we are stardust


I’m at the point in my years when, looking back, I can see that my life has been an accumulation. I live in a place I love, I have a partner of 40 years who interests me and who I love dearly, I have wonderful children, and now the joy of grandchildren too. By my desk is a shopping bag containing the reading copies of my books, dense with small coloured stickies to indicate possible passages and themes for public presentations. There are 13 books, 15 if you include chapbooks, and there’s another due next year. And another in progress. Some mornings I wake with such excitement to get to my desk. (In truth, I am often up in the wee hours to take advantage of the dark and quiet, a working time that I’ve come to cherish.) There were long periods when it didn’t feel this way, I know. When my children were small, I didn’t write much. Well, to be honest, there were years of this. The man who’d been my mentor when I was in my early 20s used to ask me what I was working on—he was a lovely generous man, a good friend, but his life was organized around his work: he had a tireless wife who took care of the details, she drove him to work and she picked him up, she cooked, she managed their active social life, organized huge memorable parties and trips. He’d ask, and I’d think of the house we were extending to make more room for our expanding family, the garden I was growing to feed us well, the bread rising, the laundry that never seemed to go away, the changing needs of those I was caring for, and I’d feel sort of hopeless. About writing anyway. and I do remember days of sadness, of despair, when I felt time was passing, tides changing, and I was flotsam. It’s important for me to remember this clearly and accurately. That a life contains paradoxes. A shopping bag of books and a memory of despair.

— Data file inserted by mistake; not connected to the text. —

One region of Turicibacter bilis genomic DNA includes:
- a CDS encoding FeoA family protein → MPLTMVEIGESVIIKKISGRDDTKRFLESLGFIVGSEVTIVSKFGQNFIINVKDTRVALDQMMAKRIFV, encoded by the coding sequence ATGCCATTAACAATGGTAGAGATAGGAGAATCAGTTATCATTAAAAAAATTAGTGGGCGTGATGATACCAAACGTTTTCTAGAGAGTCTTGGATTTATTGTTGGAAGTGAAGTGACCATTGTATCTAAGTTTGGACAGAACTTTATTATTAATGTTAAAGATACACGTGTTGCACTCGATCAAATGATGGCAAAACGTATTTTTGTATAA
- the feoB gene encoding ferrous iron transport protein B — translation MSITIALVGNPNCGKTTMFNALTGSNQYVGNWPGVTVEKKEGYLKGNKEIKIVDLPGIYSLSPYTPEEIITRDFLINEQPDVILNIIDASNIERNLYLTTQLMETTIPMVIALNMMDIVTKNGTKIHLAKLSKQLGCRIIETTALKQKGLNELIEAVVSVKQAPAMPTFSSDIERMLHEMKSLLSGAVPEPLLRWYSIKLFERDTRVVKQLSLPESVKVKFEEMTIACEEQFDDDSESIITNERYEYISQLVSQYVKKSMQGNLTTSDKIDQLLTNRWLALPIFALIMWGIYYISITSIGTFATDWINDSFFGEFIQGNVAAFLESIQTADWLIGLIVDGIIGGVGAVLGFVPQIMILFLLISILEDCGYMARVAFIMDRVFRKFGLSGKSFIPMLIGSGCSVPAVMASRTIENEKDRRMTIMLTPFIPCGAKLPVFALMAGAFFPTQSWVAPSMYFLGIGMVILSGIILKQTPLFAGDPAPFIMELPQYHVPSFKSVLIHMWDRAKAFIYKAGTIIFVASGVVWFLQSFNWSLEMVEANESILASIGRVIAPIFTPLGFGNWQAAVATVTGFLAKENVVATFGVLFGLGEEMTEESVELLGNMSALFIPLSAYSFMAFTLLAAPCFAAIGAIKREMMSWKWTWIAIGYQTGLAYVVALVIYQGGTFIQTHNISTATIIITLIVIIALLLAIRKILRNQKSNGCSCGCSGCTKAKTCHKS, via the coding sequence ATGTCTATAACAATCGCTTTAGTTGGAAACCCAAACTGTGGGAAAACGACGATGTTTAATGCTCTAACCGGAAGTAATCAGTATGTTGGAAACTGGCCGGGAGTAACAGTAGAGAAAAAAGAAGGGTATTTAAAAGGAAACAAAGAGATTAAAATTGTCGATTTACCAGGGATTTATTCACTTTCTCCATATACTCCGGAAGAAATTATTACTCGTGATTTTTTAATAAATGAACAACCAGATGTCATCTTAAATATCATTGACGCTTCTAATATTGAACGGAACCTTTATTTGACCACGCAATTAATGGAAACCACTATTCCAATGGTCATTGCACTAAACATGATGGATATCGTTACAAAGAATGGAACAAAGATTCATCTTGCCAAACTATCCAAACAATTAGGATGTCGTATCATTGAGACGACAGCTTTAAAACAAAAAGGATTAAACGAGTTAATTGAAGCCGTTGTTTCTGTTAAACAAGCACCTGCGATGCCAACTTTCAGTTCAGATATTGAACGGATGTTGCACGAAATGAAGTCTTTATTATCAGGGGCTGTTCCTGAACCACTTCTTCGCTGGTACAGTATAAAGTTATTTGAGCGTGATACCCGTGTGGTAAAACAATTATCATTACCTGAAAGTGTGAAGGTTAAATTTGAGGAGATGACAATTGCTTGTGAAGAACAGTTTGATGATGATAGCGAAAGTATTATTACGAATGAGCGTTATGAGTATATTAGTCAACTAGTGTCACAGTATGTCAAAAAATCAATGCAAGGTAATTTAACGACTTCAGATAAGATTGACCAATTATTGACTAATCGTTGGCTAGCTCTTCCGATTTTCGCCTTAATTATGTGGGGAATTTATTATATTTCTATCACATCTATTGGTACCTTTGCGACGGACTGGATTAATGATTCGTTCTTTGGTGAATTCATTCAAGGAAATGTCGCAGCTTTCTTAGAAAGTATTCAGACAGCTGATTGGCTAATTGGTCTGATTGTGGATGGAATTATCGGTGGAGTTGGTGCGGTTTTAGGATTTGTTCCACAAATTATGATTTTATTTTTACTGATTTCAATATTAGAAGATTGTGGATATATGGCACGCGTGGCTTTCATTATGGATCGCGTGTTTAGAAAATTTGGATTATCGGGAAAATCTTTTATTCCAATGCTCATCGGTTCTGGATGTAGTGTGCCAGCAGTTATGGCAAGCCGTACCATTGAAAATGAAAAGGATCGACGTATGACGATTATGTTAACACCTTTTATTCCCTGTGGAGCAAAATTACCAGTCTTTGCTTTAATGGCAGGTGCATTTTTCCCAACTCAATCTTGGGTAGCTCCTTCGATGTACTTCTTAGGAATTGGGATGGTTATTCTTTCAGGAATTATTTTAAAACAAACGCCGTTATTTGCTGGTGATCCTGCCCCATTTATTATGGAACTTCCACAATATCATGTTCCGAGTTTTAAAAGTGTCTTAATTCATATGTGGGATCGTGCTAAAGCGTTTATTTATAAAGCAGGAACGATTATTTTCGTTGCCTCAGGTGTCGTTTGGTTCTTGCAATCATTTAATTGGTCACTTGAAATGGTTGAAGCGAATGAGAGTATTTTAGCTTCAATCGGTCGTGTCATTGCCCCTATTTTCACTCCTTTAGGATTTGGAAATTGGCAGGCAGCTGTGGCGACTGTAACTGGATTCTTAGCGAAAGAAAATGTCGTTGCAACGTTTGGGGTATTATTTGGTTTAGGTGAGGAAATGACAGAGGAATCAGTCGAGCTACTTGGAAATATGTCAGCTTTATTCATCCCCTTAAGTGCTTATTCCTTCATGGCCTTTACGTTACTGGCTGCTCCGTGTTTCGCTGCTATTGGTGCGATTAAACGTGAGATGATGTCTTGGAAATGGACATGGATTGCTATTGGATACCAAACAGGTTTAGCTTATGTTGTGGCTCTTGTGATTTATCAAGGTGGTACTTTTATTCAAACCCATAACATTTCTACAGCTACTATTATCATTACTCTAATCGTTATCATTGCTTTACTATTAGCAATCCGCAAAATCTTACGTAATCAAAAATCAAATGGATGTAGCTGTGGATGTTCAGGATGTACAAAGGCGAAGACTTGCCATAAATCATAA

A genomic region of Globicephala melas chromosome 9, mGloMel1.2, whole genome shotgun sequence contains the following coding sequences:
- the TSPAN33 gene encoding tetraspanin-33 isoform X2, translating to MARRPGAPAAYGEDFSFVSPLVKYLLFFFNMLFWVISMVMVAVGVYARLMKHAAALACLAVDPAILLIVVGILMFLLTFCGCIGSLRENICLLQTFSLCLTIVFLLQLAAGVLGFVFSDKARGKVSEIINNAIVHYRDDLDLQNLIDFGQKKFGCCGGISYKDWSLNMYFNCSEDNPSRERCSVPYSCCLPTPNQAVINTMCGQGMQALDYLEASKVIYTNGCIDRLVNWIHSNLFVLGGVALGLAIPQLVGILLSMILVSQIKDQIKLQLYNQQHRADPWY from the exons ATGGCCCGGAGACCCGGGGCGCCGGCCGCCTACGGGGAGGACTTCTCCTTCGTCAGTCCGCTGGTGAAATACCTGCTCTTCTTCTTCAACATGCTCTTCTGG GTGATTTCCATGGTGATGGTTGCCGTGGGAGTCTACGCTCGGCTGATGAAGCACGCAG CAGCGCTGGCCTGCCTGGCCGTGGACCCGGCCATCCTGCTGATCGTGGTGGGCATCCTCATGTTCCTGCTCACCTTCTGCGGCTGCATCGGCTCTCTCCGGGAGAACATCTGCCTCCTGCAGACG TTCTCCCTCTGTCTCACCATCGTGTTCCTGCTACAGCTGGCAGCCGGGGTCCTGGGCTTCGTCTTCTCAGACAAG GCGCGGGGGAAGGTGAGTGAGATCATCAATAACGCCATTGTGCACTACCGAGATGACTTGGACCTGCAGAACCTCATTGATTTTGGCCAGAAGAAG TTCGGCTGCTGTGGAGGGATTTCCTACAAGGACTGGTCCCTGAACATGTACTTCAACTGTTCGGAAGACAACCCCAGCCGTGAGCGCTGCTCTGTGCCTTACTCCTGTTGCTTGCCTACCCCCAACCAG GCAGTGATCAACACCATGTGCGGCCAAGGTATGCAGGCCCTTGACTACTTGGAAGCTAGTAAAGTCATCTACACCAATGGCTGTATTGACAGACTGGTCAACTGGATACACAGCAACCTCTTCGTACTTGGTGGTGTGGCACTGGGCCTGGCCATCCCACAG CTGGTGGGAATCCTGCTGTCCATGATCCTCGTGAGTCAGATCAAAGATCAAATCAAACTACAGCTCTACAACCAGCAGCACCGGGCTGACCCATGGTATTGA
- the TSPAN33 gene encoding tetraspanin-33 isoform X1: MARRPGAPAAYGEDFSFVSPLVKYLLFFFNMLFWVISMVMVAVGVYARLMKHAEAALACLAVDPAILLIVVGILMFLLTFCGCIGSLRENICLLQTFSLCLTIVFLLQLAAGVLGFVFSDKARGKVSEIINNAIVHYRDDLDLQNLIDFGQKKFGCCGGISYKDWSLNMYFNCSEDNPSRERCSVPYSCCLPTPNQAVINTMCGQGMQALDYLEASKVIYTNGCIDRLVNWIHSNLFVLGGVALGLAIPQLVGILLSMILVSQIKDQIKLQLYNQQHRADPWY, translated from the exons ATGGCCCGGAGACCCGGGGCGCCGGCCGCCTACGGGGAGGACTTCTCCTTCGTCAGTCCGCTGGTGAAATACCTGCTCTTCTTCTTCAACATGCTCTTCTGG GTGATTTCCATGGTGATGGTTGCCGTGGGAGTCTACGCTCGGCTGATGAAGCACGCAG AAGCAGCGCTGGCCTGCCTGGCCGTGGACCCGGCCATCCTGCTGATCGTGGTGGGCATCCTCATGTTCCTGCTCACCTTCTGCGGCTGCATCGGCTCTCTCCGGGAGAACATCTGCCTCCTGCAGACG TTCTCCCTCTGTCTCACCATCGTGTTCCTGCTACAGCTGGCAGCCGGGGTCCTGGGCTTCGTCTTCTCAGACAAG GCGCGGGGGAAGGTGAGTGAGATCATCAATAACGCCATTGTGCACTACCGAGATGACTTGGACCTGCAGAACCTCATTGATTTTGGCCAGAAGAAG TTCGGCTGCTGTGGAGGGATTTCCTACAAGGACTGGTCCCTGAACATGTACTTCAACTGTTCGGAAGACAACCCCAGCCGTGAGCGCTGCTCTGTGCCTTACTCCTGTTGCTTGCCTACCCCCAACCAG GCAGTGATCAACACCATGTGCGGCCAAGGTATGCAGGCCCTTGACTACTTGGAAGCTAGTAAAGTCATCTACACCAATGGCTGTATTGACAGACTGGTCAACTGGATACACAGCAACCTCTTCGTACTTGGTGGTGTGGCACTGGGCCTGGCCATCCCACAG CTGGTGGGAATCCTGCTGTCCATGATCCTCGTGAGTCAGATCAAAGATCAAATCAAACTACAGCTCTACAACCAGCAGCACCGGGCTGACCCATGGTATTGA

rainy day

I’m glad I came of age as a writer in a time before social media. I’m particularly glad that the years I spent immersed in motherhood and domestic life were what I needed to carry and sort out privately, to remember, to make use of as I could. There were lonely times. A letter to a far-flung writer friend, wanting reassurance that one day I might have time again for my own work, well, it would take a week to arrive and then a response might take another week. We didn’t use the phone the way we would now. Long-distance calls were expensive! I wonder if it’s easier now for someone struggling with the difficulties of an artistic practice? I see people on various social media platforms announce their successes and I wonder about those who are wondering (who must be, because some things don’t change. Small children and their needs, households, work, etc., and the knowledge that there are years of this ahead…) if they will ever write a novel, a collection of poems, paint, sing. How it must feel to watch from the sidelines, the very public sidelines, and wonder.

When the poet who’d been my mentor asked, What are you writing?, and I had to confess, Nothing, I wish I’d known that what was actually happening was that I was accumulating an archive. Like the scraps of cloth I hoarded with the intention of using them one day in a quilt or a braided rug, the details of my life were gathering in my memory, a codex of weather, recipes, observations of how my children learned to walk, speak, how one dog died and another arrived, how our summer camping trips took us to remote rivers, groves of Ponderosa pines, small museums in dusty towns where artifacts spoke to us (or to me at least) with such poignancy. What are you writing, he’d ask. Nothing. But just wait, I wish I’d known to answer. He once confided to a friend that he predicted a very successful writing career for me. If he was alive, I wonder what he’d think now. My “career” has been (continues to be) a modest one. No agent. Books published by small literary presses (to whom I am hugely grateful, not just because they’ve taken my work but because they’ve made a place for other books like mine, small lively currents a little outside the mainstream). But it’s a life I wouldn’t have lived any other way, if I knew then what I know now. If I could reach back and tell the young woman who wondered if she would ever write again, if I could tell her anything, it would be this: Planetary scientists tell us that 100% of the elements in our bodies have their origins in stardust. We are stardust, all of us.

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